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Mahalo Invs. III, LLC v. First Citizens Bank & Trust Co.

Court of Appeals of Georgia

February 19, 2015

MAHALO INVESTMENTS III, LLC et al.
v.
FIRST CITIZENS BANK & TRUST COMPANY, INC

Limited liability company. Cobb State Court. Before Judge Golick.

Judgment affirmed.

Schreeder, Wheeler & Flint, John A. Christy, Andrew J. Lavoie, for appellants.

Stokes Lazarus & Carmichael, William K. Carmichael, Rachel A. Humphrey, King & Spalding, N. Charles Campbell, for appellee.

MCMILLIAN, Judge. Phipps, C. J., and Ellington, P. J., concur.

OPINION

McMillian, Judge.

This appeal presents an issue of first impression -- whether under OCGA § 14-11-504 (a), an order charging a member's interest in a limited liability company with payment of an unsatisfied judgment must be initiated as a separate action against the limited liability company. As more fully set forth below, we discern no error in the issuance of the charging order by the trial court that also entered judgment on the underlying debt and therefore affirm.

Pertinent to the issues presented here, the record shows that on August 18, 2011, appellee First Citizens Bank & Trust Company, Inc. (" FCB" ) obtained a judgment in excess of three million dollars (hereinafter referred to as the " original judgment" ) against Mahalo

Page 155

Investments III, LLC (" Mahalo" ), Mark B. Epstein, and Andrew Kelly (hereinafter collectively referred to as " appellants" ) in the State Court of Cobb County. Appellants appealed to this Court, and we affirmed the original judgment without opinion pursuant to our Rule 36. See Mahalo Investments III v. First Citizens Bank & Trust Company, Inc., 319 Ga.App. XXVII (January 24, 2013) (unpublished opinion).[1]

Following remittitur, FCB engaged in discovery in an effort to collect its judgment. During their post-judgment depositions, both Epstein and Kelly revealed they owned interests in several limited liability companies (the " LLCs" ), and FCB filed an application under OCGA § 14-11-504 (a) seeking an order charging their interests in the LLCs with payment of the unsatisfied judgment. FCB filed its application in the same court under the same file number assigned to the original civil action in which the original judgment was rendered, and appellants opposed FCB's request for a charging order on the basis that, inter alia, OCGA § 14-11-504 (a) requires the judgment creditor seeking a charging order to initiate a separate proceeding, apart from the proceeding in which the judgment establishing the debt was rendered. Following a hearing, the trial court issued a charging order against appellants' interests in the LLCs, without specifically addressing whether the application had been properly filed in that court.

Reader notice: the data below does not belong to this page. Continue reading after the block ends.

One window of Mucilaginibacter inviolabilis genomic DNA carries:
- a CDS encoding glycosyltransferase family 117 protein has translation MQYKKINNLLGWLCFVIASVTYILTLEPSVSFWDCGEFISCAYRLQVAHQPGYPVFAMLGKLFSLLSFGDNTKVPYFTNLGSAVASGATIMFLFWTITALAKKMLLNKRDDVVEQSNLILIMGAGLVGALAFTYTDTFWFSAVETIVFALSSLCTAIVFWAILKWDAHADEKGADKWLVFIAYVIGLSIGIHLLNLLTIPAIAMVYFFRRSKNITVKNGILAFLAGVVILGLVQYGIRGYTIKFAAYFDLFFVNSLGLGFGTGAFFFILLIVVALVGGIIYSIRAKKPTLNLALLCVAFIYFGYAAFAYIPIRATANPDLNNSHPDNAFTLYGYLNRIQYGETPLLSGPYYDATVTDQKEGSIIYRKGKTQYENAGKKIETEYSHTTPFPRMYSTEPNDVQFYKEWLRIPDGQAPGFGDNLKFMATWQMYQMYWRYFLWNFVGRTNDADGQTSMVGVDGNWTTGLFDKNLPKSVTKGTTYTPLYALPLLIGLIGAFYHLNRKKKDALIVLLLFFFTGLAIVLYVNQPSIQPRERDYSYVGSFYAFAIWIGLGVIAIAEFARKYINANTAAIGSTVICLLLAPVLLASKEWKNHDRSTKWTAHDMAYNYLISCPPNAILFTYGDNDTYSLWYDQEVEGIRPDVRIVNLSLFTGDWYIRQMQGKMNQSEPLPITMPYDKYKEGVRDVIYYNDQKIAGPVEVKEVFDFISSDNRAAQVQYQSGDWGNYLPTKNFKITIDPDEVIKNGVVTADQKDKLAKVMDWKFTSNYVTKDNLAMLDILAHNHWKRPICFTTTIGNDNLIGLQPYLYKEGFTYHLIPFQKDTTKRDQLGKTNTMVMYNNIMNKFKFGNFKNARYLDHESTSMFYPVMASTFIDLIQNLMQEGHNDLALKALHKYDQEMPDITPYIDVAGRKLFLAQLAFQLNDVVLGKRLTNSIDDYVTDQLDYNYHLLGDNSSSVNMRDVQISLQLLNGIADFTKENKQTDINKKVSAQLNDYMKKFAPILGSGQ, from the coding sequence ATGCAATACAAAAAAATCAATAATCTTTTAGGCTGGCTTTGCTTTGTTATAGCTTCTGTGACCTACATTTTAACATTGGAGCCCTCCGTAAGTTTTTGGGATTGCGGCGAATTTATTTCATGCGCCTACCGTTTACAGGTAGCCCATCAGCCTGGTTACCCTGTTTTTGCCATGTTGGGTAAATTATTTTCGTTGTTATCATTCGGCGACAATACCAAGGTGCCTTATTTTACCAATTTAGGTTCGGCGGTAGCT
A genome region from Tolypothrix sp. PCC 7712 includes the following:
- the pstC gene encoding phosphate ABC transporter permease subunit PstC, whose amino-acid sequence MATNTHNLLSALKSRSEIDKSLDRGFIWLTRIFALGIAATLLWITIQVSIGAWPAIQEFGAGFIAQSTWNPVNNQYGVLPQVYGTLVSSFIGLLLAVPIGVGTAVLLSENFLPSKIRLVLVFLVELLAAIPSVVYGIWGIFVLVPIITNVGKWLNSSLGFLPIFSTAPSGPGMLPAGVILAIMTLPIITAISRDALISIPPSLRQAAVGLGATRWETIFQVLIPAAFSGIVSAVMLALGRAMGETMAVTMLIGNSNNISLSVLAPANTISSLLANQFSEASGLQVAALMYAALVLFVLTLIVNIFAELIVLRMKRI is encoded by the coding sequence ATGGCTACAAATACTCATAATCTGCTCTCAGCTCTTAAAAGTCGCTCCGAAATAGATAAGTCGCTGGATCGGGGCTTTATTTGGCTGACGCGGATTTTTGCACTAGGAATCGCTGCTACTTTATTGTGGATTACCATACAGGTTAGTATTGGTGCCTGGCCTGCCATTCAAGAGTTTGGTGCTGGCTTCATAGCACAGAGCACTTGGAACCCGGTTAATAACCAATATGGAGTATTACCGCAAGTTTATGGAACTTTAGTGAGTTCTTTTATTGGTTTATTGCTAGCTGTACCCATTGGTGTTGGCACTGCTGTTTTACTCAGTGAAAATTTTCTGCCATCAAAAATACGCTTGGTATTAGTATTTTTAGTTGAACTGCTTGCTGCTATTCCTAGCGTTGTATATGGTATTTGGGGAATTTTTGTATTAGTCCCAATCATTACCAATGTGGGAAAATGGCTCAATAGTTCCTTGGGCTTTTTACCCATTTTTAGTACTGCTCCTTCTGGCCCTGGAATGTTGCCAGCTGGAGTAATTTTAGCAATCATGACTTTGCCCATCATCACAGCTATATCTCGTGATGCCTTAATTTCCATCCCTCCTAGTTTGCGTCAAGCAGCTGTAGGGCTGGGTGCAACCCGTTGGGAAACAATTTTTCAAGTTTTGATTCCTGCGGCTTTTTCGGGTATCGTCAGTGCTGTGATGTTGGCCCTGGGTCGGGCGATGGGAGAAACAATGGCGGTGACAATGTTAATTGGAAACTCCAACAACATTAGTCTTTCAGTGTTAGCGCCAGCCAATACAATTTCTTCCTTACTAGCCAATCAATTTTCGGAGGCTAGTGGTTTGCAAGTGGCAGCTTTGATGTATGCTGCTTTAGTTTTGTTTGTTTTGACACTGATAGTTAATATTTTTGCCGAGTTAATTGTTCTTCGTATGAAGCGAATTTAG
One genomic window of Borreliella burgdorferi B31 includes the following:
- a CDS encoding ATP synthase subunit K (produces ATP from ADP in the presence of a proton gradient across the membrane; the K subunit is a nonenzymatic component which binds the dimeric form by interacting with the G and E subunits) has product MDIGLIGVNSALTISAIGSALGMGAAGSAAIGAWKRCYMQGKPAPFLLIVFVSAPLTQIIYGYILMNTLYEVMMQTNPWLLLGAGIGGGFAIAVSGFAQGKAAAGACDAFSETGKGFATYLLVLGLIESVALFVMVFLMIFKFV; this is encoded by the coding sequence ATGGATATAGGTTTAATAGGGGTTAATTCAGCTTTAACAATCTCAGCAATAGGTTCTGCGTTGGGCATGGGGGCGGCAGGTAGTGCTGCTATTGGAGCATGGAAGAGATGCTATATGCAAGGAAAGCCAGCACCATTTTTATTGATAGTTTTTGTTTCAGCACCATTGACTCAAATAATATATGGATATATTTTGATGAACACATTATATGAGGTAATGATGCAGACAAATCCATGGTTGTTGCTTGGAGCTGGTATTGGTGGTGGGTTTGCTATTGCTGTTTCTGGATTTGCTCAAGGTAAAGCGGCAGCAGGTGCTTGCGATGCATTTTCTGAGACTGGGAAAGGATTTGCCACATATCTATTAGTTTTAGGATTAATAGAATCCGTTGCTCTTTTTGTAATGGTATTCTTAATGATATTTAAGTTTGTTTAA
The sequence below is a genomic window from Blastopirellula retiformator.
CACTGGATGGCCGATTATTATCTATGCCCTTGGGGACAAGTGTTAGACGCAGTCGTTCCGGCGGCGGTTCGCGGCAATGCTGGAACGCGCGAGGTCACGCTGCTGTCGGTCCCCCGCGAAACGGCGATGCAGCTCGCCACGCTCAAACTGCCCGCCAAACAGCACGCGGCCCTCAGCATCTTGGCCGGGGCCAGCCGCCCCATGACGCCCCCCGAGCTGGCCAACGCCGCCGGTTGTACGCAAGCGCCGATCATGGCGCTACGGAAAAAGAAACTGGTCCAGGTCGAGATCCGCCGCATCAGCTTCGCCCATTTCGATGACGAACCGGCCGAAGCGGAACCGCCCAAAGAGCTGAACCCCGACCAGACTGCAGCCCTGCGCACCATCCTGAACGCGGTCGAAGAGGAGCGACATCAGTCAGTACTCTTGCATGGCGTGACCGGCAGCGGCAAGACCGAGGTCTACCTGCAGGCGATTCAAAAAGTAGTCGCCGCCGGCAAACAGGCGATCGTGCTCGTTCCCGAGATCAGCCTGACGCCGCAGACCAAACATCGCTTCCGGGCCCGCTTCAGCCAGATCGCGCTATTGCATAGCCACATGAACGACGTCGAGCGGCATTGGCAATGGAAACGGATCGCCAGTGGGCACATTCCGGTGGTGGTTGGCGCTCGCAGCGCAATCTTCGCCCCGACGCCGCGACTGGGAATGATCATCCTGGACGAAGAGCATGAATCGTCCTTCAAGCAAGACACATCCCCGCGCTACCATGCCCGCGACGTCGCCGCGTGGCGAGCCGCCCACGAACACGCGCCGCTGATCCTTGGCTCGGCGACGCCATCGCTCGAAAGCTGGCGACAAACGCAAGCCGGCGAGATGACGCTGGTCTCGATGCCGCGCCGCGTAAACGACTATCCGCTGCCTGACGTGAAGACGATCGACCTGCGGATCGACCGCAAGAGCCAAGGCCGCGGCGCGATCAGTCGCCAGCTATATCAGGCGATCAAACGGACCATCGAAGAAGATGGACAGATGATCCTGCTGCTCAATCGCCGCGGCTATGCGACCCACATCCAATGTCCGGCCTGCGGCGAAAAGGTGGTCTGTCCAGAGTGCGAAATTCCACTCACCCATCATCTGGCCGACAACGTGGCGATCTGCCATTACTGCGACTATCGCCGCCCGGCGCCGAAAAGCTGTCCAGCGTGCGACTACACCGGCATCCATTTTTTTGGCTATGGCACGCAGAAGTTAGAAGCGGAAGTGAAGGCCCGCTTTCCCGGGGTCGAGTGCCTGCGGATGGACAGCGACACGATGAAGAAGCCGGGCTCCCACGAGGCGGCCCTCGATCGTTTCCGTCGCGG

[330 Ga.App. 738] On appeal, appellants contend the trial court erred by entering the charging order against their interest in the LLCs as part of the same action in which the original judgment was entered, and without first establishing that venue and jurisdiction over the LLCs was proper.[2] Appellants argue that their position is supported by both the " statutory text and structure of the charging order remedy" as it relates to limited liability companies, limited partnerships, and partnerships, and our Supreme Court's decision in Prodigy Centers/Atlanta No. 1 v. T-C Assoc., 269 Ga. 522 (501 S.E.2d 209) (1998).

We begin with the premise that in construing a statute, we look at its terms, giving words their plain and ordinary meaning, and " [w]here the plain language of a statute is clear and susceptible of only one reasonable construction, we must construe the statute according to its terms." Atlanta Independent School System v. Atlanta Neighborhood Charter School, Inc., 293 Ga. 629, 631 (748 S.E.2d 884) (2013).

Under OCGA ยง 14-11-504, a judgment creditor of a member of a limited liability company has a statutory right to collect a judgment debt from the member's distributional interests in a limited liability company by obtaining a charging order and diverting payments to the creditor which would otherwise have been made to the ...


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